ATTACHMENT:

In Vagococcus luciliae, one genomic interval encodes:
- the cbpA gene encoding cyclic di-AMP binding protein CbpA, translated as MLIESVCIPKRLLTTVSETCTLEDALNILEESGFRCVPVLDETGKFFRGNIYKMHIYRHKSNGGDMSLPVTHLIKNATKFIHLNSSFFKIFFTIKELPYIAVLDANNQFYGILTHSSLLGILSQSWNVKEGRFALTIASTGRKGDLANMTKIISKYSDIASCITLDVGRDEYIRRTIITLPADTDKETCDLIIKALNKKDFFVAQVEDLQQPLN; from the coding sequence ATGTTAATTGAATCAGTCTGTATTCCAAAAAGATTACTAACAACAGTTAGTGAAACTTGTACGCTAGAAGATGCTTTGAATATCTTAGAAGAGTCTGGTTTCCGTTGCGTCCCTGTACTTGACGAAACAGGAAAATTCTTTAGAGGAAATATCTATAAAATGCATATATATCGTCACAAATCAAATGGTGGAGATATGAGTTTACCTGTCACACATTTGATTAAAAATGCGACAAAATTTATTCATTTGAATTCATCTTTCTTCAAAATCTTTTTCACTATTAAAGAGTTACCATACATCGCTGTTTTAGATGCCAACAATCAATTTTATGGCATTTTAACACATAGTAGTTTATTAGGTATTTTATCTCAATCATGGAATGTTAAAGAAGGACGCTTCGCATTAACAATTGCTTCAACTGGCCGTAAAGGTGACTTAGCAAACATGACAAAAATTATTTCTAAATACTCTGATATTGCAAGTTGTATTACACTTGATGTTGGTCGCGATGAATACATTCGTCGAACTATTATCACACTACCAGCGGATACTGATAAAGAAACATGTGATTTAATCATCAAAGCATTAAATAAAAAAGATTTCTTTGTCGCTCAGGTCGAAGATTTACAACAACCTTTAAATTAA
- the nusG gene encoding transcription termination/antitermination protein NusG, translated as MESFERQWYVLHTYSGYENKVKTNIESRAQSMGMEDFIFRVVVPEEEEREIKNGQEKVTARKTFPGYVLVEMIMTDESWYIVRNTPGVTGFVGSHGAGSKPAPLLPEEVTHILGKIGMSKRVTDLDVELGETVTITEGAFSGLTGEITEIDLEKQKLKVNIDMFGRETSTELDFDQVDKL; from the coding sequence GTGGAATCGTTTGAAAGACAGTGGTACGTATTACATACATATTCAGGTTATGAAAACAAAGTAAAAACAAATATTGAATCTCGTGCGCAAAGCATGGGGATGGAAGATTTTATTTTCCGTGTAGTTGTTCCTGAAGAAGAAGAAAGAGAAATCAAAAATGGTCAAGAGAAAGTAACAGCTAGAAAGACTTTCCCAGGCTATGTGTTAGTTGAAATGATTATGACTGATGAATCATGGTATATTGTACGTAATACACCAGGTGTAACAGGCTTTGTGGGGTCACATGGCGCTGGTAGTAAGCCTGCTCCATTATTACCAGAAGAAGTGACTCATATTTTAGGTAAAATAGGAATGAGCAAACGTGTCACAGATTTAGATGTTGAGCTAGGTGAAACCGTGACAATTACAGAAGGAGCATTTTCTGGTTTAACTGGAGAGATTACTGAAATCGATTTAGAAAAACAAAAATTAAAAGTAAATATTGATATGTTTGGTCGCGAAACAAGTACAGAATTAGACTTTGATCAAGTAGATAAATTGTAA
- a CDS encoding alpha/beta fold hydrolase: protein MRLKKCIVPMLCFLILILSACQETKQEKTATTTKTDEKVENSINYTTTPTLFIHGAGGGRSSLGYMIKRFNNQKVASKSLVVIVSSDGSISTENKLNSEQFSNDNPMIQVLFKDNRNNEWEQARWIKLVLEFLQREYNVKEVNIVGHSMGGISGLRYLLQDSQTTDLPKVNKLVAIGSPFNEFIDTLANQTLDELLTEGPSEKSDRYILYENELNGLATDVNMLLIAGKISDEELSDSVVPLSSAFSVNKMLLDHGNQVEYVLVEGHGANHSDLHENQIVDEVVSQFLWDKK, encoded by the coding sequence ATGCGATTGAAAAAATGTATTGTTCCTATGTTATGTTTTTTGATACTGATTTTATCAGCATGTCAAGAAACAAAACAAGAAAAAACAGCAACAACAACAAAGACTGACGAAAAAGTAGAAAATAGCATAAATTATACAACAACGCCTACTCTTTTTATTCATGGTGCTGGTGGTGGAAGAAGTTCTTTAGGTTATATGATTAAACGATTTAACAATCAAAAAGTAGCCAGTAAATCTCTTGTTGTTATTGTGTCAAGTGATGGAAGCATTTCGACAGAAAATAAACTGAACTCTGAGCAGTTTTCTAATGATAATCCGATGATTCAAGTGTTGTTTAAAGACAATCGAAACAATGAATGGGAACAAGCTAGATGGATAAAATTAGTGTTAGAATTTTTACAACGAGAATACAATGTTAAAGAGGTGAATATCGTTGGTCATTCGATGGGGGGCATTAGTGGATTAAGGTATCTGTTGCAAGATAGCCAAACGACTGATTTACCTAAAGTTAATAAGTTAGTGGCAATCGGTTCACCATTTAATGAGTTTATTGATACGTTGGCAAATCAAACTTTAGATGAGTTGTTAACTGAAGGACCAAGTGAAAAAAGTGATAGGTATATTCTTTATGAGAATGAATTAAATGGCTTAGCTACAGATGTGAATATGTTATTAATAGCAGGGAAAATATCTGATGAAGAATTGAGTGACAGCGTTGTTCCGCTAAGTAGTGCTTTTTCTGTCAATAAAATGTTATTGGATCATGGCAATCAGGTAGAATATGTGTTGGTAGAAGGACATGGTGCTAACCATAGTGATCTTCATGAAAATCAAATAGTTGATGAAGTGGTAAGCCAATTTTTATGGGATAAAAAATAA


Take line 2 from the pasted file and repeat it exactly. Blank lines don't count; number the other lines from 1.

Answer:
- the cbpA gene encoding cyclic di-AMP binding protein CbpA, translated as MLIESVCIPKRLLTTVSETCTLEDALNILEESGFRCVPVLDETGKFFRGNIYKMHIYRHKSNGGDMSLPVTHLIKNATKFIHLNSSFFKIFFTIKELPYIAVLDANNQFYGILTHSSLLGILSQSWNVKEGRFALTIASTGRKGDLANMTKIISKYSDIASCITLDVGRDEYIRRTIITLPADTDKETCDLIIKALNKKDFFVAQVEDLQQPLN; from the coding sequence ATGTTAATTGAATCAGTCTGTATTCCAAAAAGATTACTAACAACAGTTAGTGAAACTTGTACGCTAGAAGATGCTTTGAATATCTTAGAAGAGTCTGGTTTCCGTTGCGTCCCTGTACTTGACGAAACAGGAAAATTCTTTAGAGGAAATATCTATAAAATGCATATATATCGTCACAAATCAAATGGTGGAGATATGAGTTTACCTGTCACACATTTGATTAAAAATGCGACAAAATTTATTCATTTGAATTCATCTTTCTTCAAAATCTTTTTCACTATTAAAGAGTTACCATACATCGCTGTTTTAGATGCCAACAATCAATTTTATGGCATTTTAACACATAGTAGTTTATTAGGTATTTTATCTCAATCATGGAATGTTAAAGAAGGACGCTTCGCATTAACAATTGCTTCAACTGGCCGTAAAGGTGACTTAGCAAACATGACAAAAATTATTTCTAAATACTCTGATATTGCAAGTTGTATTACACTTGATGTTGGTCGCGATGAATACATTCGTCGAACTATTATCACACTACCAGCGGATACTGATAAAGAAACATGTGATTTAATCATCAAAGCATTAAATAAAAAAGATTTCTTTGTCGCTCAGGTCGAAGATTTACAACAACCTTTAAATTAA